Jim Clark's Lotus 23 trouncing the opposition at the Nurburgring in 1962 (recent post), including the then-latest Porsche Spyders, reminded me of the second lease on life as a giant killer granted to one of my favorite engines, the Porsche 4-cam 4-cylinder. It wasn't long before people were asking themselves "What if I put a 2 liter engine in a car like the Lotus 23?" Which they did, and began slaying giants again in the mid-to-late 1960's.
Follmer's success inspired others to copy his car (John Morton, for instance, as he pointed out in a recent Jay Leno interview). Still others tried different 1.7 to 2.0 liter engines, notably the BMW inline
4-cylinder. Elva Cars designed the Mark VII to take several inline 4's. Many were successful, especially in the SCCA's amateur division.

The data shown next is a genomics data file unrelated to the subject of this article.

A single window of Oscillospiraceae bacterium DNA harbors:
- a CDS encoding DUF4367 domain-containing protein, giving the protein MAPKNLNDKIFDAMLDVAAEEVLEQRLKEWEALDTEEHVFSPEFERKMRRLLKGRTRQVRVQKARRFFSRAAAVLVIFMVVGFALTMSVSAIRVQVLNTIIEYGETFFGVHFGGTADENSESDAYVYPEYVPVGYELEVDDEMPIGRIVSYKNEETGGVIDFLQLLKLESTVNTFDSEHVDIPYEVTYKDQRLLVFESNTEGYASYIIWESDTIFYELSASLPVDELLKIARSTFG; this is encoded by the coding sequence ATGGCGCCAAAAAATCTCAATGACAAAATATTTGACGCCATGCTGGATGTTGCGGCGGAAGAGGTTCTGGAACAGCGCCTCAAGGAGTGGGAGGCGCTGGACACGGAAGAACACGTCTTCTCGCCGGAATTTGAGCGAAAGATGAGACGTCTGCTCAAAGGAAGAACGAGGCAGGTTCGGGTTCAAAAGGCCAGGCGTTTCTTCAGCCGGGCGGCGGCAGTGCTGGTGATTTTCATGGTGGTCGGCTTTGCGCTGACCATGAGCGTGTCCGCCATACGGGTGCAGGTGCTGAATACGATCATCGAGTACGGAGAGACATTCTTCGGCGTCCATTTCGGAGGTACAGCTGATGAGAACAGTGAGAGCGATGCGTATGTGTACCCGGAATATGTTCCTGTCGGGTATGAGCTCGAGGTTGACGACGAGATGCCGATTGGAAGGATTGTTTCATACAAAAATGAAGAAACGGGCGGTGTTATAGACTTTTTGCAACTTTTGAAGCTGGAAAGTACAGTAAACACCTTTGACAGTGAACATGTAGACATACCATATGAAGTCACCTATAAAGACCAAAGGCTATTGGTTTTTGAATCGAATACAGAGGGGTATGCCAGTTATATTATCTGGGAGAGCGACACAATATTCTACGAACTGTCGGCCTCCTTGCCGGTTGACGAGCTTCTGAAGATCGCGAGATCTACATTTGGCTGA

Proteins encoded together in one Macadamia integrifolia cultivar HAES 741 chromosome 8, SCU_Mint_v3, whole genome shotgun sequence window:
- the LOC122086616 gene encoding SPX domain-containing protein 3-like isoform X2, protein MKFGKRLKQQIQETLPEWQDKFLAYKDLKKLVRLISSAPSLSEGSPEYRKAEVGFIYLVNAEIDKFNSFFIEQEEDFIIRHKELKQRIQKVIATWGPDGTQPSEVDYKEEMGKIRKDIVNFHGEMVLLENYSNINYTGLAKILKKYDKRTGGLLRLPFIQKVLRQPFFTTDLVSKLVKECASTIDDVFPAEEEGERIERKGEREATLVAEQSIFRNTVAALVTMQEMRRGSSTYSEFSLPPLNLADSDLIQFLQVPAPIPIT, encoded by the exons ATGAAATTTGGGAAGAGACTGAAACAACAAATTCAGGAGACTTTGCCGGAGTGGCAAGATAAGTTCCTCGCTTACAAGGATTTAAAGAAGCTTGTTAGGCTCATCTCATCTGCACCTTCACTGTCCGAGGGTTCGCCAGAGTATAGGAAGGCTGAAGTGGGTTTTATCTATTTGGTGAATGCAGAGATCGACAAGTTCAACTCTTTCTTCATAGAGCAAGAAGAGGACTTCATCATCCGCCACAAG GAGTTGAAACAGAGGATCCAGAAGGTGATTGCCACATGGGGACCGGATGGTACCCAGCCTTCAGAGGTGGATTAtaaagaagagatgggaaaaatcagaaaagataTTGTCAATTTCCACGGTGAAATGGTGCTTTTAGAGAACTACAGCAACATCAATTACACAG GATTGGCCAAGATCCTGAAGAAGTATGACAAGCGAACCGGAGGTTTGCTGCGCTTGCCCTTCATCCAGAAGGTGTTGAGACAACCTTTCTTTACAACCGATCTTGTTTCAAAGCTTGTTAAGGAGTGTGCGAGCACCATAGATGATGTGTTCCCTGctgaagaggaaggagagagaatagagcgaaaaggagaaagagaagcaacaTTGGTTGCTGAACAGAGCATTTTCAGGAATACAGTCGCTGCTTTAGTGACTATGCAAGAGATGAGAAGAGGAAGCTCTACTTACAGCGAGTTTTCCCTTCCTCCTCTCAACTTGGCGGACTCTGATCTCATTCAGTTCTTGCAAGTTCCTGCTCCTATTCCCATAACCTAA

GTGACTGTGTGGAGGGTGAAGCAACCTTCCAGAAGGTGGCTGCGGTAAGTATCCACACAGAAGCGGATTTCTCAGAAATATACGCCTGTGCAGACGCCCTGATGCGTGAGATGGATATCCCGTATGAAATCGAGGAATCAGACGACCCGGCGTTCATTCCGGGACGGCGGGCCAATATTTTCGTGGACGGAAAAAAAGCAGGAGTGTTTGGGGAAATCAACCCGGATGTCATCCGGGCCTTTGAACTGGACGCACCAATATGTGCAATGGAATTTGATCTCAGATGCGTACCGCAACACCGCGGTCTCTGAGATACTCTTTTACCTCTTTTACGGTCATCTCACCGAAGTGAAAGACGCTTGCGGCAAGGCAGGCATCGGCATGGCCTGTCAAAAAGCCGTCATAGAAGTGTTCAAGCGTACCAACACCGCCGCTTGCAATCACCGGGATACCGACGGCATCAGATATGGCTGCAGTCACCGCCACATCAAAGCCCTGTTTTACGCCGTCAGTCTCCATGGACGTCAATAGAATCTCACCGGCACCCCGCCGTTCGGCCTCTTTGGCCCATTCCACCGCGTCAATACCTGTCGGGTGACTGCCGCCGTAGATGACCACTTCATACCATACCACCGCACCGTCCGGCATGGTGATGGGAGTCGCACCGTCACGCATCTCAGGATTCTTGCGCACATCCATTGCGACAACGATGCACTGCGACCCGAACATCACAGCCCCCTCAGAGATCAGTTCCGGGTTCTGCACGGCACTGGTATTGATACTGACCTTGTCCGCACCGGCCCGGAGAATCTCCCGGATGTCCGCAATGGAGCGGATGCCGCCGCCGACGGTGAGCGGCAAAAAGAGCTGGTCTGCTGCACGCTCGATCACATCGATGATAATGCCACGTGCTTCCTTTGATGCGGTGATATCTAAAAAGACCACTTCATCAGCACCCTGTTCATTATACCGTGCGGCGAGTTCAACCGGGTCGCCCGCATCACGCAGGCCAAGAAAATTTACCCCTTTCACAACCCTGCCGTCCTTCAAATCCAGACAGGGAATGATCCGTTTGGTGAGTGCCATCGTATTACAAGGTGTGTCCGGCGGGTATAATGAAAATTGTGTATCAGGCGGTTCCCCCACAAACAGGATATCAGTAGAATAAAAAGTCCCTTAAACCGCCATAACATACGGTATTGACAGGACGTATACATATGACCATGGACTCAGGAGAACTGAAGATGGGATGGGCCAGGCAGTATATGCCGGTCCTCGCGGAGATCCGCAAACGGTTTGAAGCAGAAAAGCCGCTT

Meanwhile, Porsche was moving on to its own series of 6 and 8-cylinder lightweight prototypes, starting with the 906 Carrera. But the 904 GT had guaranteed a supply of the old 4-cam 4-cylinder engines. The success of the Lotus 23 and the Elva Mark VII inspired a demand. Elva redesigned the rear frame of the Mark VII to take the engine and partnered with Porsche for a short production run of Elva-Porsches which were very successful in the Under 2 Liter class. One more bite at the apple for the old torquey, powerful, giant-killing 4-cam 4-cylinder.
|The Elva Mark VII, inspired by the Lotus 23, was designed to take a variety of 1.5 to 2.0 liter inline 4-cylinder mills.|
This one has a BMW.
|Bill Wuesthoff was notable among several drivers who had great success in an Elva-Porsche. This picture shows Bill|
and his car at Meadowdale Raceway in the late 1960's.